Feb 06, 2023

By Jane Brown

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Centuries-old trees at Osgoode Hall in downtown Toronto will stay for now, and maybe longer.

According to the Law Society of Ontario, Ontario Superior Court has granted an interim injunction which bars Metrolinx from chopping down the group of trees on the property to make way for an Ontario Line subway station until at least February 10th to make way.

“This is a beautiful intersection,” says Campbell House Director Liz Driver, “We’ve got a 200 year old building here, Campbell House. Osgoode Hall is about the same age. We’ve got Old City Hall, our new city hall, but most importantly, that section, that northeast corner of Queen and University is a garden that has been maintained by the Law Society for almost 200 years. It’s never been developed. That is so rare in the downtown.”

Crews sanctioned by Metrolinx started cutting down the historic trees Saturday morning before the court could hear the injunction application which was launched to prevent their clearing.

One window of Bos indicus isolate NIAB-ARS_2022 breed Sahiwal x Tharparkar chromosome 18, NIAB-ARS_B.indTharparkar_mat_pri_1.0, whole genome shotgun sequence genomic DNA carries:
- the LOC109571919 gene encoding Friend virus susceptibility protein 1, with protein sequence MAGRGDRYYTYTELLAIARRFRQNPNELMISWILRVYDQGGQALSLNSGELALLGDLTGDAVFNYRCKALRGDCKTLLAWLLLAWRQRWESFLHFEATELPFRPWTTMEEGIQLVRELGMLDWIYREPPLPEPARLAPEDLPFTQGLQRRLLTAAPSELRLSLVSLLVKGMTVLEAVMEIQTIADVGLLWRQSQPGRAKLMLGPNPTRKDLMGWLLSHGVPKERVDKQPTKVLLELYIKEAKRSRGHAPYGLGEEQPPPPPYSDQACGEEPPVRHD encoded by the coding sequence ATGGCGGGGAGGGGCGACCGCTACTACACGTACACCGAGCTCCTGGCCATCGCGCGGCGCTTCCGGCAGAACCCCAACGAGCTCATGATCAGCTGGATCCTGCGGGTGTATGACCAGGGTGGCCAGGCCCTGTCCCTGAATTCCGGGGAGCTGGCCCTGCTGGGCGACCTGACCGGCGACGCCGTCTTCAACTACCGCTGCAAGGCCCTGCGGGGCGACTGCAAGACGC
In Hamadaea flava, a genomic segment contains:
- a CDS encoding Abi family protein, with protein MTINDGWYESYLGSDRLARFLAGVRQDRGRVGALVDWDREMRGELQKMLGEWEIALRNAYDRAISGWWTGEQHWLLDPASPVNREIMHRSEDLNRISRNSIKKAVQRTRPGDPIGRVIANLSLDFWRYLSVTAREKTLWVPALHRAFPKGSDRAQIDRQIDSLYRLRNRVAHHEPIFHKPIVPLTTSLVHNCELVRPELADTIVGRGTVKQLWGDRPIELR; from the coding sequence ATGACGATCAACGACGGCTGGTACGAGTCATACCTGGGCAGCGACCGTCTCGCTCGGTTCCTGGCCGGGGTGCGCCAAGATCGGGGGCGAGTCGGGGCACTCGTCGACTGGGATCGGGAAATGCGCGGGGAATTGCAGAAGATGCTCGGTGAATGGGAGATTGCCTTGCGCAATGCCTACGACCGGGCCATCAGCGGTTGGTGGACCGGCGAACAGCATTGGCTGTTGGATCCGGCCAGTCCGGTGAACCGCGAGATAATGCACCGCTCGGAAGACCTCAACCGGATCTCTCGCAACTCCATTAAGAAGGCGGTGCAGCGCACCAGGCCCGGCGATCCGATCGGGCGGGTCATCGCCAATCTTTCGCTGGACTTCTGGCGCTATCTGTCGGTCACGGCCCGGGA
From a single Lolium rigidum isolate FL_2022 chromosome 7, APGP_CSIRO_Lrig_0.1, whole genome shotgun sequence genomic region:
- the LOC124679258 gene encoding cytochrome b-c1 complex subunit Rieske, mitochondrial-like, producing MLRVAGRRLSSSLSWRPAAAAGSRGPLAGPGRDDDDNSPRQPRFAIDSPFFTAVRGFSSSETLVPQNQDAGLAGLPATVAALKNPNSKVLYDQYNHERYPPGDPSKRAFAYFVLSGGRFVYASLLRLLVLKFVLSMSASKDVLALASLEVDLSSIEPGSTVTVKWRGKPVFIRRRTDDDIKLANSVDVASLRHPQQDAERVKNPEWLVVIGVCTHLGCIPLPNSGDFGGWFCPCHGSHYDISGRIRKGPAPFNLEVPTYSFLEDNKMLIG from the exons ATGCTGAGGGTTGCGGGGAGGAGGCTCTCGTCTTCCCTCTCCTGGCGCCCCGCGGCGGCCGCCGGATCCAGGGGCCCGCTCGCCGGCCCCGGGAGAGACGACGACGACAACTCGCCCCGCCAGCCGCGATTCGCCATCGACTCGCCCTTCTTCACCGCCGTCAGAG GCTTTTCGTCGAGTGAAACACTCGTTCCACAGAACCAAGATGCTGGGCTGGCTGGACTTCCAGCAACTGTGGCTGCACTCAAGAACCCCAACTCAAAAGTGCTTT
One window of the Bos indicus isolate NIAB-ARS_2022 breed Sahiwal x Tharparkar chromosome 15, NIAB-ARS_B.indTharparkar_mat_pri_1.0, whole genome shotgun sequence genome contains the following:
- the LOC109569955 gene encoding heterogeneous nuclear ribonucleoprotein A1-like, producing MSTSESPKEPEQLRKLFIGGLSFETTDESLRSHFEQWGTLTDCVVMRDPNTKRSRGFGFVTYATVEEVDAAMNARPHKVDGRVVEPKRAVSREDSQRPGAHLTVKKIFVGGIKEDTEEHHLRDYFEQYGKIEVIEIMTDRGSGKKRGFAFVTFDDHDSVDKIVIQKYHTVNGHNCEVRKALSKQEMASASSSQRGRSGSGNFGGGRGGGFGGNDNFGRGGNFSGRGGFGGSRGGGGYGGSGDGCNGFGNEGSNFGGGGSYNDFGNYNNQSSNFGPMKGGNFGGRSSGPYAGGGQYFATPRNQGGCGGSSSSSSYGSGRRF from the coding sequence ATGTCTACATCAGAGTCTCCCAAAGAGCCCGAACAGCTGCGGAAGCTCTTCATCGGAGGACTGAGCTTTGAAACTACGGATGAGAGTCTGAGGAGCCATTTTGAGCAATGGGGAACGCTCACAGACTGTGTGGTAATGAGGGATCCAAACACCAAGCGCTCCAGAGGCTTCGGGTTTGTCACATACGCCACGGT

On Friday, Mayor John Tory said he was “very concerned with how the Ontario Line construction will impact Osgoode Hall” but suggested there was little the city could do because the province has expropriated the land.

“I encourage Metrolinx to actually clearly and publicly communicate what they are doing, why there are doing it, and how they will make sure the grounds of Osgoode Hall are protected and restored when this work is done,” he said.

The Osgoode site is one of 15 planned stops along the 15.6-kilometre stretch of the Ontario Line, which is slated to run from Exhibition Place to the Ontario Science Centre.

The Ontario Line is scheduled to be completed in 2031.

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